Secrets of the maid of Orleans

Secrets of the maid of Orleans
The Maid and the Queen: the Secret History of Joan of Arc and Yolande of Aragon

By Nancy Goldstone (Weidenfeld & Nicolson, €23.95/£20)

Peter Hegarty


This year marks the 600th anniversary of the birth of Joan of Arc. The story of St Joan, the illiterate peasant girl who led the French army to victory against English invaders, never loses its fascination. Her eloquent defiance of her merciless inquisitors has moved people for six centuries.

The Hundred Years War (1337 to 1453) was the background to her life and death. American writer Nancy Goldstone, who specialises in books about medieval Europe, argues convincingly that she would never have come to prominence without the patronage of Yolande of Aragon, the commander of the French army.

In 1429, that army, reeling from a series of defeats, had fallen back on Orleans, the city that commands the Loire. Had Orleans fallen, the invaders would have crossed the river unimpeded and driven deep into France.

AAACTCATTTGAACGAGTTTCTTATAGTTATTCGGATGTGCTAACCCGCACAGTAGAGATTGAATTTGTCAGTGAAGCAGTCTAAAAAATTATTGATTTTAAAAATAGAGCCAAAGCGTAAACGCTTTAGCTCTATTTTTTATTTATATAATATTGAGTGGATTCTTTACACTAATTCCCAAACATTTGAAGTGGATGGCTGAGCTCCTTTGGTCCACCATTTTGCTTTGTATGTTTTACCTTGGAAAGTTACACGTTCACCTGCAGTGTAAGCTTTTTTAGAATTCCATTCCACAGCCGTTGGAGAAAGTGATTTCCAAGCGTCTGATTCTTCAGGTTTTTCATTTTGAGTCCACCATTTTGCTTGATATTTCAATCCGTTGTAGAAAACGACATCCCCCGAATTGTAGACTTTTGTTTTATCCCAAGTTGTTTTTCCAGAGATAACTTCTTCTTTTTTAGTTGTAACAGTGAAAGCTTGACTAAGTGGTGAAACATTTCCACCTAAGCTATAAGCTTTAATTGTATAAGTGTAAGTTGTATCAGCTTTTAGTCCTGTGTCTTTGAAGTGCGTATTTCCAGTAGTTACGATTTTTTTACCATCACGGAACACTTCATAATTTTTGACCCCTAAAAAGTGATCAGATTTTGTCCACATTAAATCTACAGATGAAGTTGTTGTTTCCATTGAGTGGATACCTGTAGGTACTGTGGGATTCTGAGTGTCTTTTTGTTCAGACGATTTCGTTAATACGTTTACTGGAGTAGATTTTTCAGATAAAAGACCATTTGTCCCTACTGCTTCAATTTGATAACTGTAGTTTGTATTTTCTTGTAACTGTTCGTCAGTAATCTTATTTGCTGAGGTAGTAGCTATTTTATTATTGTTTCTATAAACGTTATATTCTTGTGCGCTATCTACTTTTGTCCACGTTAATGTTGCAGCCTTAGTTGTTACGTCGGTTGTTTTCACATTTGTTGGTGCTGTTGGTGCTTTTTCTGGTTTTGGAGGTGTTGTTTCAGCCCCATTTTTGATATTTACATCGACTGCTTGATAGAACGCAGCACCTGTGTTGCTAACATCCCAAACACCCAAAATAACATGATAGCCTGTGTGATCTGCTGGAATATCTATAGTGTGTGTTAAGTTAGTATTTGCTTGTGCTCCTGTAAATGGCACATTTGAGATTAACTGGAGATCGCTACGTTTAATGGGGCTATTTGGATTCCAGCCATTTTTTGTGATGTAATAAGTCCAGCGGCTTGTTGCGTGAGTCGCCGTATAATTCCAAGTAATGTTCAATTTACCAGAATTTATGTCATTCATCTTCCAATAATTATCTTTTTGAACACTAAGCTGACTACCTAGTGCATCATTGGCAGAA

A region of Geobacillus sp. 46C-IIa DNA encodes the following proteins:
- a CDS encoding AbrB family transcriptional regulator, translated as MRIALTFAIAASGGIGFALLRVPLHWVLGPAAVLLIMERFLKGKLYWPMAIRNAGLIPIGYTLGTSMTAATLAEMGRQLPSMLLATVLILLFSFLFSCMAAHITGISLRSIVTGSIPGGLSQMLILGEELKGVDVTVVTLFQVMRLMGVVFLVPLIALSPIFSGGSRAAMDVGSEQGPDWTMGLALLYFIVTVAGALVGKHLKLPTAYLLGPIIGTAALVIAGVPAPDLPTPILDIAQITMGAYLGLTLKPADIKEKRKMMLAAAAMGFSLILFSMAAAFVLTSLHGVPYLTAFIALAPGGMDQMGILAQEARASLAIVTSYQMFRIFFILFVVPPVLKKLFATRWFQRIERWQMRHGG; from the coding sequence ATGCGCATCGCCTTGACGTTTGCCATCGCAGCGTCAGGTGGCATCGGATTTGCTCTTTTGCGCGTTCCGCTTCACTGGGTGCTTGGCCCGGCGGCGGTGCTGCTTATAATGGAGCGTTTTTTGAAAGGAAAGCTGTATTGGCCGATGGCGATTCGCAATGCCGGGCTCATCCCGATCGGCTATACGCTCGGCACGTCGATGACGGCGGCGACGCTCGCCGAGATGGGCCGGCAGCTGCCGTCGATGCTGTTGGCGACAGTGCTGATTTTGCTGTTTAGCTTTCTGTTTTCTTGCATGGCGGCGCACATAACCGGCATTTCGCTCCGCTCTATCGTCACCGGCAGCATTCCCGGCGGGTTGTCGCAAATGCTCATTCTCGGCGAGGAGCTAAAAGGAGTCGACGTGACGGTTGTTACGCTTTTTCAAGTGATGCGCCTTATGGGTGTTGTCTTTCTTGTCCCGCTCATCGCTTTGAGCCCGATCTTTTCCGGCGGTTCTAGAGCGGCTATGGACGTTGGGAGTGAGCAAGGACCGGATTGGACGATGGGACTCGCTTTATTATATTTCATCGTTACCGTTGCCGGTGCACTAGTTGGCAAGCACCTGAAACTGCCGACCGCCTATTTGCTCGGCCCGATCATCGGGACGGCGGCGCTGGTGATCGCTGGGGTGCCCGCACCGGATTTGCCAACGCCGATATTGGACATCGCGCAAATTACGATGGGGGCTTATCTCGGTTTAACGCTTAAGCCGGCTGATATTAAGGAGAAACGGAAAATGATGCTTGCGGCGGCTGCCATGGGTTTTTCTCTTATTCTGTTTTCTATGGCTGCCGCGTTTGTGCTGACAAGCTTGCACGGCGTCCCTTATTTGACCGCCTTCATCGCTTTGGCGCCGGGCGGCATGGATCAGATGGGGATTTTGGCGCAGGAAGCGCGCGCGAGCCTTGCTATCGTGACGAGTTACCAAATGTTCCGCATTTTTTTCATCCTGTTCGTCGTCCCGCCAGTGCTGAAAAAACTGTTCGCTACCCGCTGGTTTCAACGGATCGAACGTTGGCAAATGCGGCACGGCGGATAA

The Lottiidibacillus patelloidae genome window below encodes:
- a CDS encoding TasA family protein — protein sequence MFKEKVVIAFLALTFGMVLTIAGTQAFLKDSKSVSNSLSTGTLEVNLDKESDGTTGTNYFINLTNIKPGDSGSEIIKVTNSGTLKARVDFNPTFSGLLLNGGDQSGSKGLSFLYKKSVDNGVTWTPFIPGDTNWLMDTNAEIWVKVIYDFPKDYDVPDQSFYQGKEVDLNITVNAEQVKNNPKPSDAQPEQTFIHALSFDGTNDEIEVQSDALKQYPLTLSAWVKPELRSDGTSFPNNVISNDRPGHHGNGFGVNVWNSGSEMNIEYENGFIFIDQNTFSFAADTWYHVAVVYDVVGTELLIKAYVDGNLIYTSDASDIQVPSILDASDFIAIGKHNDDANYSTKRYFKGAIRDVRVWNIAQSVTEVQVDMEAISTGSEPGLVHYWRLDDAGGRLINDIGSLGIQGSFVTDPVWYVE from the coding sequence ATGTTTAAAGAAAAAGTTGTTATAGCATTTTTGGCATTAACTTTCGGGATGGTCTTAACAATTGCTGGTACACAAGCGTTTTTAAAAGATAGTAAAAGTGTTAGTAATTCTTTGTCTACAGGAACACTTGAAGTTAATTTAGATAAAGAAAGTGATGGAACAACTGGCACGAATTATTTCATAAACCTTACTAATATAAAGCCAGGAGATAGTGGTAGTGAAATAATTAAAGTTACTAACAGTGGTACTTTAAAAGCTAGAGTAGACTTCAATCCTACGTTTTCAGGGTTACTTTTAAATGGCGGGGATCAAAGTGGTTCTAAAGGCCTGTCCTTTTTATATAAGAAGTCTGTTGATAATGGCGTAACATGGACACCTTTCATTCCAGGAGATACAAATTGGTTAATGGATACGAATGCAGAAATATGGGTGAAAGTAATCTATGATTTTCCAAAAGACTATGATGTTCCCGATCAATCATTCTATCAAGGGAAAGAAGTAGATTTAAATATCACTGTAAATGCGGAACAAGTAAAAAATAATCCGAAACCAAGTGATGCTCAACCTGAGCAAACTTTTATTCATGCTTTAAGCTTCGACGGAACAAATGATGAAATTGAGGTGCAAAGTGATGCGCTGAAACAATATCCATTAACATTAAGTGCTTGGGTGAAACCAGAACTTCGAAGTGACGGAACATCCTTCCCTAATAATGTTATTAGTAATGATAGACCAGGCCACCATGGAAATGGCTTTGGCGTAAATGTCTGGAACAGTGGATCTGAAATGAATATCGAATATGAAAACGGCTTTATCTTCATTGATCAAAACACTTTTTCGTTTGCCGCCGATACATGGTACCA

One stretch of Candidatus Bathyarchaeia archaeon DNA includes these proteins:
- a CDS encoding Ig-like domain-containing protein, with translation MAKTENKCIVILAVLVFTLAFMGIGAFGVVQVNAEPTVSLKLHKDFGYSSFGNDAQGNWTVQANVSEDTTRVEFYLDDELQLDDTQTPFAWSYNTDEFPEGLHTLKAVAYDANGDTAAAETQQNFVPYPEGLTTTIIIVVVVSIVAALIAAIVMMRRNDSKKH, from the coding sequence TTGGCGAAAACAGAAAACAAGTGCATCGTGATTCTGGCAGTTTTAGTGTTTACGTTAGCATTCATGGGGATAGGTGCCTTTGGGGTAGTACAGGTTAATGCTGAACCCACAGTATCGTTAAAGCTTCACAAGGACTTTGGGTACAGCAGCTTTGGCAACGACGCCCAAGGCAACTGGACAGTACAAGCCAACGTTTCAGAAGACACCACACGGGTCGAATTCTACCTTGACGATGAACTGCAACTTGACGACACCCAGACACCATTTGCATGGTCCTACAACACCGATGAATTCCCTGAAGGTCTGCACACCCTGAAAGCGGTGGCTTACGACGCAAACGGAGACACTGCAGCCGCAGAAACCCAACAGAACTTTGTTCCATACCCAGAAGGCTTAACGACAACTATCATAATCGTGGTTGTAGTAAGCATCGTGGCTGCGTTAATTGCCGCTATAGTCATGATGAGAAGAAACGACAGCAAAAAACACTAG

For Yolande, defeat at Orleans was unthinkable. To strengthen the defenders’ will to resist, she spread a prophesy that a virgin would deliver France. Of the many young women who began to hear voices as the prophesy circulated none were as intelligent, or as driven, as Joan.

On meeting her, Yolande correctly calculated that her presence in the coming battles would rouse the fighting spirit of her troops.

Inspired by Joan, whom they considered a messenger from God, French soldiers relieved Orleans, and routed the English in battles in the immediate region. With this series of victories they wrested the military advantage from the invaders, whose commitment to an expensive, and now a losing war, began to weaken.

Ironically, Joan helped prolong that war. After Orleans she could have pressed home the military advantage; instead she concentrated on seizing Rheims for the coronation of the dauphin Charles VII, giving the English a chance to rally.

Her impetuosity, and love of being in the van, led to her capture. And her execution deprived France of a charismatic leader, whose brief alliance with the subtle Yolande had saved the country from occupation and vassalage.